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Tardive Dystonia

Practice Essentials

Tardive dystonia is a form of tardive dyskinesia. It is a movement disorder characterized by involuntary muscle contractions caused primarily by taking dopamine receptor blockers like antipsychotic medications.

Signs and symptoms

Tardive dystonia starts insidiously and progresses over months or years, until it becomes static. Dystonia typically presents in a twisting pattern with deviations on multiple anatomical planes. The movements typical of tardive dystonia are generally slower and more sustained than other dyskinesias.

Symptoms of dystonia can range from very mild to severe. Dystonia can affect different body parts, and often the symptoms of dystonia progress through stages. Some early symptoms include:

a “dragging leg”

cramping of the foot

involuntary pulling of the neck

uncontrollable blinking

speech difficulties

See Clinical Presentation for more detail.


There is no single test to confirm the diagnosis of dystonia. To differentiate tardive dystonia from all causes of dystonia, base the workup on the history findings and clinical presentation of the dystonic movements.

A routine evaluation may include the following:

Electrolyte levels

CBC count with peripheral smear

Thyroid hormone indices

Calcium level

Magnesium level

Liver enzyme values

Erythrocyte sedimentation rate

Antinuclear antibody level

VDRL test

HIV antibody titer

Serum, copper, and ceruloplasmin values

Electroencephalogram, CT scan, or MRI of the brain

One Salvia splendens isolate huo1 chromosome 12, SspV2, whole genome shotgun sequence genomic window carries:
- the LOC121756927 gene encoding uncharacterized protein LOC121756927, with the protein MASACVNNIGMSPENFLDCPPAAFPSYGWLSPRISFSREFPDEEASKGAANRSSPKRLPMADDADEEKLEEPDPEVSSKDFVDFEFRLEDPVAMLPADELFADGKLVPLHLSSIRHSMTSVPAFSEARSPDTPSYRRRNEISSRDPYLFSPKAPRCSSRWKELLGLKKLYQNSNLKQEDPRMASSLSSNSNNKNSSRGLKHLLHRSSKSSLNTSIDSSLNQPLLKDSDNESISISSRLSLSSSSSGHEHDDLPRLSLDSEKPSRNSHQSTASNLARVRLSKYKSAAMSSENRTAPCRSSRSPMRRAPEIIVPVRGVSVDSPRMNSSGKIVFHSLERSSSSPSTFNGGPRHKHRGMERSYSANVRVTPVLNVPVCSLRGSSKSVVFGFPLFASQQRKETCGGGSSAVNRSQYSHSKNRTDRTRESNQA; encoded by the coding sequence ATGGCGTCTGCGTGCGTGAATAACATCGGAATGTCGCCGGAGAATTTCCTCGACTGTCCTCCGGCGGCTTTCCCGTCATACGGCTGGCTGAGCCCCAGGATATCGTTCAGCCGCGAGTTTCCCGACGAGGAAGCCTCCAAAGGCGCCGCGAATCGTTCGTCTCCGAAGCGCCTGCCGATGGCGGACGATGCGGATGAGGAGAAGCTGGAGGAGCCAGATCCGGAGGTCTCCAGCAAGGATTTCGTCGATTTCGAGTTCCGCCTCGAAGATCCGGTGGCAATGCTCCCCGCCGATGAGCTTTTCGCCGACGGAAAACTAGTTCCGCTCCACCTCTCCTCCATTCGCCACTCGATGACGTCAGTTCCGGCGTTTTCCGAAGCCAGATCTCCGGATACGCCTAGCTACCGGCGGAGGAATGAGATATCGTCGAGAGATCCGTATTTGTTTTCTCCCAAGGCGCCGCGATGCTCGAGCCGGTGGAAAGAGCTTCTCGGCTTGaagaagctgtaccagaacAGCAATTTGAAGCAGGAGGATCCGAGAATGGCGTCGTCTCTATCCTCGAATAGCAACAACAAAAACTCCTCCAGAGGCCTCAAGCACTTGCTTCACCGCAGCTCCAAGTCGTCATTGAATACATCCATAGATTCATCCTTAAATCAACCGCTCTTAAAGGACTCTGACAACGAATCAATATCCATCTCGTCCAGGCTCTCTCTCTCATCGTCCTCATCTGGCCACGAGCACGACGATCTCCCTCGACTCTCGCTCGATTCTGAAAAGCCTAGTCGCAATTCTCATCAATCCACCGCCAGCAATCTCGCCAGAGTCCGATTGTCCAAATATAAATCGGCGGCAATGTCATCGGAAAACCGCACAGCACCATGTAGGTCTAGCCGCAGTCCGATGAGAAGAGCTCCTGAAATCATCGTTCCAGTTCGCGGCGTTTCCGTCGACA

See Workup for more detail.


The first step after the diagnosis of tardive dystonia induced by neuroleptics or other drugs is to taper and then discontinue the causative drugs. Many times, a severe psychiatric illness makes this impossible, but carefully reconsidering the indications for dopamine antagonists in a given patient and considering alternate therapy are imperative. Switching these patients to antipsychotic medications, like clozapine, with less potent dopamine blockade may be considered.
Unfortunately, it is not uncommon for the symptoms to worsen for a time after the offending medication is discontinued or reduced.

A recently introduced treatment is botulinum toxin which is injected into the affected muscle. There it blocks the effect of the chemical acetylcholine that produces muscle contractions. Consider botulinum toxin therapy if the dystonia is focal and amenable to the treatment.

The primary pharmacological treatment for tardive dystonia is dopamine-depleting agents. Another option would be dopamine receptor blockers (ie, neuroleptics).
However, 2013 guidelines from the American Academy of Neurology do not recommend the use of risperidone because it appears to cause tardive symptoms.
Instead, amantadine and tetrabenazine are recommended. A common observation for all tardive syndromes is that the symptoms improve with an increase of dopamine blockade and worsen with a decrease. Thus, the goal is to add a medication that will provide dopamine blockade while minimizing the risk of worsening the tardive syndrome or creating new tardive syndromes.

Deep brain stimulation is probably the surgical treatment of choice at this time for those with severely disabling dystonia who have not responded to medical therapy.

See Treatment and Medication for more detail.

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